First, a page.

The Minister of State, Department for Environment, Food and Rural Affairs (Lord Rooker): There are eight payments outstanding for the 2005 single payment scheme (SPS) year and 42 outstanding for the 2006 SPS year.
The Parliamentary Under-Secretary of State, Ministry of Justice (Lord Hunt of Kings Heath): Section 32 of the Criminal Justice Act 1988 permitted child witnesses under the age of 14 years in the case of offences of violence or cruelty, and child witnesses under 17 years of age in sex-offence cases, to give evidence by way of live link, so that they can give evidence from outside the courtroom. The availability of live links was extended by the Youth Justice and Criminal Evidence Act 1999 to all witnesses who are under 17 years of age. The legislation includes presumptions that live links will be used for young witnesses, particularly in cases of sexual or violent offences.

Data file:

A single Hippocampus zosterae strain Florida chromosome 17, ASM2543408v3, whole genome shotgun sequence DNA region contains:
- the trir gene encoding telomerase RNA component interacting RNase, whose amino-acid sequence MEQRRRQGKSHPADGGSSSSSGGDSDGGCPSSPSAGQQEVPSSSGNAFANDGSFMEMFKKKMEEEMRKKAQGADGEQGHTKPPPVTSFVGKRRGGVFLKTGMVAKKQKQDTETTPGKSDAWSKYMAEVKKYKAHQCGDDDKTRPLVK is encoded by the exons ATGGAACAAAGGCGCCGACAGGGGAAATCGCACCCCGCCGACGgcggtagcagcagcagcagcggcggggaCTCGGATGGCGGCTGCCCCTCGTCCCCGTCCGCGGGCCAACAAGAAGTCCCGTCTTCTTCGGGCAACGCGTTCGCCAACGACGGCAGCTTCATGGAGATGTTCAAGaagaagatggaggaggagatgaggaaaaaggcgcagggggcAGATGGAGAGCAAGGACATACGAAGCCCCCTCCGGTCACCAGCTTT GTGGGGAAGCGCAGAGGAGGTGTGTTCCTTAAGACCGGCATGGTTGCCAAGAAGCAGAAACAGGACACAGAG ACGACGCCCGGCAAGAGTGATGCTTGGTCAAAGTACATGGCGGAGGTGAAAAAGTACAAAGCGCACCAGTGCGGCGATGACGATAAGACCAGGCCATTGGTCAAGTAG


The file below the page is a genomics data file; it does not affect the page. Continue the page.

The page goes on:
There are now video-link rooms in all Crown Court centres and in 77 per cent of all magistrates courts. Her Majesty's Courts Service has allocated £2 million this financial year to upgrade equipment in the Crown Court and the magistrates courts and, where required, provide a small amount of new equipment in the Crown Court and magistrates courts.
Whether they will set out the timetable for the incorporation of authority to carry within the United Kingdom's e-Borders programme; and when they expect full implementation of such a system. [HL3585]
The Parliamentary Under-Secretary of State, Home Office (Lord West of Spithead): The authority to carry capability will be available over a phased period from October 2008, with a manual response process to inform carriers. A fully automated response to carriers is a future service under the e-Borders contract.